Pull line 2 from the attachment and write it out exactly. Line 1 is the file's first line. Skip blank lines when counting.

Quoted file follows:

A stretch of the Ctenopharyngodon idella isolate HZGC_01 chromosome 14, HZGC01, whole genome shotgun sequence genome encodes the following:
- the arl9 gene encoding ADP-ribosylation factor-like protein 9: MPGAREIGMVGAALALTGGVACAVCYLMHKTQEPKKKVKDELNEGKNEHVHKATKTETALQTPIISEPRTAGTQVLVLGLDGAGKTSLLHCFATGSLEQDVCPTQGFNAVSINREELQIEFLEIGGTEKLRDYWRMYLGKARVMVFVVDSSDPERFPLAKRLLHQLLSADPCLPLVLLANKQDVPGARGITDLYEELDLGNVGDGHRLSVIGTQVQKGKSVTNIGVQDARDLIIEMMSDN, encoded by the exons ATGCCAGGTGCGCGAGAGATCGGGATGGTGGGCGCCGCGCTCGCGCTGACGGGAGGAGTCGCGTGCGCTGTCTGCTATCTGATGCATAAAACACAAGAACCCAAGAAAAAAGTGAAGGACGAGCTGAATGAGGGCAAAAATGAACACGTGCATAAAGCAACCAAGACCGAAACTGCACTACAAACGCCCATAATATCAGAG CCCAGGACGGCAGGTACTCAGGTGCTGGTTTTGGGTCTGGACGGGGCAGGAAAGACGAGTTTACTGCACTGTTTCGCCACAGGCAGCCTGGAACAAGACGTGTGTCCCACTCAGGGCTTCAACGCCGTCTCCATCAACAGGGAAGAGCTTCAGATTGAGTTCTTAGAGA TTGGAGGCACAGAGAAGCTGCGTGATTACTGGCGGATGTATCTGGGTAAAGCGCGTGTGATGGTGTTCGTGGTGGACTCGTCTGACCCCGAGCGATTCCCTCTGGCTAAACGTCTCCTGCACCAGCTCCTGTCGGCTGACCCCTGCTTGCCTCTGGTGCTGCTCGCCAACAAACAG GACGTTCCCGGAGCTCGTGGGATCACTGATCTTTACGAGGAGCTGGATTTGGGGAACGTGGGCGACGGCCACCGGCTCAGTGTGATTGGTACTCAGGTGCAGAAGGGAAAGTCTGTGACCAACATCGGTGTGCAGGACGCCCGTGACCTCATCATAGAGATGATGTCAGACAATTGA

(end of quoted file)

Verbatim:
- the arl9 gene encoding ADP-ribosylation factor-like protein 9: MPGAREIGMVGAALALTGGVACAVCYLMHKTQEPKKKVKDELNEGKNEHVHKATKTETALQTPIISEPRTAGTQVLVLGLDGAGKTSLLHCFATGSLEQDVCPTQGFNAVSINREELQIEFLEIGGTEKLRDYWRMYLGKARVMVFVVDSSDPERFPLAKRLLHQLLSADPCLPLVLLANKQDVPGARGITDLYEELDLGNVGDGHRLSVIGTQVQKGKSVTNIGVQDARDLIIEMMSDN, encoded by the exons ATGCCAGGTGCGCGAGAGATCGGGATGGTGGGCGCCGCGCTCGCGCTGACGGGAGGAGTCGCGTGCGCTGTCTGCTATCTGATGCATAAAACACAAGAACCCAAGAAAAAAGTGAAGGACGAGCTGAATGAGGGCAAAAATGAACACGTGCATAAAGCAACCAAGACCGAAACTGCACTACAAACGCCCATAATATCAGAG CCCAGGACGGCAGGTACTCAGGTGCTGGTTTTGGGTCTGGACGGGGCAGGAAAGACGAGTTTACTGCACTGTTTCGCCACAGGCAGCCTGGAACAAGACGTGTGTCCCACTCAGGGCTTCAACGCCGTCTCCATCAACAGGGAAGAGCTTCAGATTGAGTTCTTAGAGA TTGGAGGCACAGAGAAGCTGCGTGATTACTGGCGGATGTATCTGGGTAAAGCGCGTGTGATGGTGTTCGTGGTGGACTCGTCTGACCCCGAGCGATTCCCTCTGGCTAAACGTCTCCTGCACCAGCTCCTGTCGGCTGACCCCTGCTTGCCTCTGGTGCTGCTCGCCAACAAACAG GACGTTCCCGGAGCTCGTGGGATCACTGATCTTTACGAGGAGCTGGATTTGGGGAACGTGGGCGACGGCCACCGGCTCAGTGTGATTGGTACTCAGGTGCAGAAGGGAAAGTCTGTGACCAACATCGGTGTGCAGGACGCCCGTGACCTCATCATAGAGATGATGTCAGACAATTGA